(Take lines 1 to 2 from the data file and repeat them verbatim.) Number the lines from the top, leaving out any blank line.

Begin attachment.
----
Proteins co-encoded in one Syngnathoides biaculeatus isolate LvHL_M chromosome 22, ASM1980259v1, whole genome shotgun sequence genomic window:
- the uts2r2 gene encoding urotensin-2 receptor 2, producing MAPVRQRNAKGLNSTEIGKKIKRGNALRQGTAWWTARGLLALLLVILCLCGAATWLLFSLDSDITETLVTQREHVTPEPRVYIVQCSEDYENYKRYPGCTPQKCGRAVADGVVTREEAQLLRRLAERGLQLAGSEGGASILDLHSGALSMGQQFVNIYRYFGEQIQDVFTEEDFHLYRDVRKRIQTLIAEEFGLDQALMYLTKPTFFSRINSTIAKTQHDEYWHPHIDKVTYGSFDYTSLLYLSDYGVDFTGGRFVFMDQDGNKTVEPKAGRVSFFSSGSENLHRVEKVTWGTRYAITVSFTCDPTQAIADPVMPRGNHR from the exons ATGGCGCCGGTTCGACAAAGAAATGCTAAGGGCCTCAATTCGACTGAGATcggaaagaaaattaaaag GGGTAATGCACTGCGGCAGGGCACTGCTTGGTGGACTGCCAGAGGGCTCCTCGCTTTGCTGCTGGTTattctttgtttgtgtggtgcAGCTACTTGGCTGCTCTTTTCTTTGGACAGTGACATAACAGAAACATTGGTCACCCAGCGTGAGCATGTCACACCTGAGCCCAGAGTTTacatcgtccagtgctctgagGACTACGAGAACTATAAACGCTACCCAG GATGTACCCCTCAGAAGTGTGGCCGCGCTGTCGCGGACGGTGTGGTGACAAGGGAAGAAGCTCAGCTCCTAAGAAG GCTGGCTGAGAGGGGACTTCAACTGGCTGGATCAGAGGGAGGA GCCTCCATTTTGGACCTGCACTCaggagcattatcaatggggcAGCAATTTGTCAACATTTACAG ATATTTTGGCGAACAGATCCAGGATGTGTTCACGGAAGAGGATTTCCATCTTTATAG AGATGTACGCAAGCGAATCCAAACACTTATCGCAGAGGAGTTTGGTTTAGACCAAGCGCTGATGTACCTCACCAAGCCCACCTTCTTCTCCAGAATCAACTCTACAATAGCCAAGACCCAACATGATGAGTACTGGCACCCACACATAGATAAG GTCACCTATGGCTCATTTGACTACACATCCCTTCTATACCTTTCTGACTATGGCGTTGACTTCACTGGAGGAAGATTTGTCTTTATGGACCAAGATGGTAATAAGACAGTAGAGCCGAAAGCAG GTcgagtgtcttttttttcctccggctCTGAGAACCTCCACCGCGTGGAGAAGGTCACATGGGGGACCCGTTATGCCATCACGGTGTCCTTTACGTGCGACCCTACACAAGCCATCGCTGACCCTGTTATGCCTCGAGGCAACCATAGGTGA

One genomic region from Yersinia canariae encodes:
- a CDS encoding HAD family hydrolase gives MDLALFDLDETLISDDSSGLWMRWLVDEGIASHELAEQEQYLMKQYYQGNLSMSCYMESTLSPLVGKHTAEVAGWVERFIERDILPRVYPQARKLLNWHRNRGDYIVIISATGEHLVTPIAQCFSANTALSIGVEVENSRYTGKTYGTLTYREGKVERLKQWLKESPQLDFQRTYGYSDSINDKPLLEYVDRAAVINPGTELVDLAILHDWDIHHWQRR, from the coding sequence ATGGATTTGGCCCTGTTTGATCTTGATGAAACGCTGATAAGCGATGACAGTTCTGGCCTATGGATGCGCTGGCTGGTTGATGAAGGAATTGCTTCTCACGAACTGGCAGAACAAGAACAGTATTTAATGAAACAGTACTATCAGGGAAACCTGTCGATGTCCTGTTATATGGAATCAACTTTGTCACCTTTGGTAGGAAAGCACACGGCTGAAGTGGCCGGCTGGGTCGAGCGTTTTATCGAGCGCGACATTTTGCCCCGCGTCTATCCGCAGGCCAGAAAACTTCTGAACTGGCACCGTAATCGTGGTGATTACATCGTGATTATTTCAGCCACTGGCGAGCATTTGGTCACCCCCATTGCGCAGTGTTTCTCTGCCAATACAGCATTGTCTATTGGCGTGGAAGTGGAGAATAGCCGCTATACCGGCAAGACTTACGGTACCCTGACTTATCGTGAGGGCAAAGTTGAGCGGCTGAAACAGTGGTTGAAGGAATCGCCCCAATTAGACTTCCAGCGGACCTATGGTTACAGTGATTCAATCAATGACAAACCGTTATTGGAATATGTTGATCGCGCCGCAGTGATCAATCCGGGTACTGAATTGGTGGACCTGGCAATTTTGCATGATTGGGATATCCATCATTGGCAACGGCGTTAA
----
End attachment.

Proteins co-encoded in one Syngnathoides biaculeatus isolate LvHL_M chromosome 22, ASM1980259v1, whole genome shotgun sequence genomic window:
- the uts2r2 gene encoding urotensin-2 receptor 2, producing MAPVRQRNAKGLNSTEIGKKIKRGNALRQGTAWWTARGLLALLLVILCLCGAATWLLFSLDSDITETLVTQREHVTPEPRVYIVQCSEDYENYKRYPGCTPQKCGRAVADGVVTREEAQLLRRLAERGLQLAGSEGGASILDLHSGALSMGQQFVNIYRYFGEQIQDVFTEEDFHLYRDVRKRIQTLIAEEFGLDQALMYLTKPTFFSRINSTIAKTQHDEYWHPHIDKVTYGSFDYTSLLYLSDYGVDFTGGRFVFMDQDGNKTVEPKAGRVSFFSSGSENLHRVEKVTWGTRYAITVSFTCDPTQAIADPVMPRGNHR from the exons ATGGCGCCGGTTCGACAAAGAAATGCTAAGGGCCTCAATTCGACTGAGATcggaaagaaaattaaaag GGGTAATGCACTGCGGCAGGGCACTGCTTGGTGGACTGCCAGAGGGCTCCTCGCTTTGCTGCTGGTTattctttgtttgtgtggtgcAGCTACTTGGCTGCTCTTTTCTTTGGACAGTGACATAACAGAAACATTGGTCACCCAGCGTGAGCATGTCACACCTGAGCCCAGAGTTTacatcgtccagtgctctgagGACTACGAGAACTATAAACGCTACCCAG GATGTACCCCTCAGAAGTGTGGCCGCGCTGTCGCGGACGGTGTGGTGACAAGGGAAGAAGCTCAGCTCCTAAGAAG GCTGGCTGAGAGGGGACTTCAACTGGCTGGATCAGAGGGAGGA GCCTCCATTTTGGACCTGCACTCaggagcattatcaatggggcAGCAATTTGTCAACATTTACAG ATATTTTGGCGAACAGATCCAGGATGTGTTCACGGAAGAGGATTTCCATCTTTATAG AGATGTACGCAAGCGAATCCAAACACTTATCGCAGAGGAGTTTGGTTTAGACCAAGCGCTGATGTACCTCACCAAGCCCACCTTCTTCTCCAGAATCAACTCTACAATAGCCAAGACCCAACATGATGAGTACTGGCACCCACACATAGATAAG GTCACCTATGGCTCATTTGACTACACATCCCTTCTATACCTTTCTGACTATGGCGTTGACTTCACTGGAGGAAGATTTGTCTTTATGGACCAAGATGGTAATAAGACAGTAGAGCCGAAAGCAG GTcgagtgtcttttttttcctccggctCTGAGAACCTCCACCGCGTGGAGAAGGTCACATGGGGGACCCGTTATGCCATCACGGTGTCCTTTACGTGCGACCCTACACAAGCCATCGCTGACCCTGTTATGCCTCGAGGCAACCATAGGTGA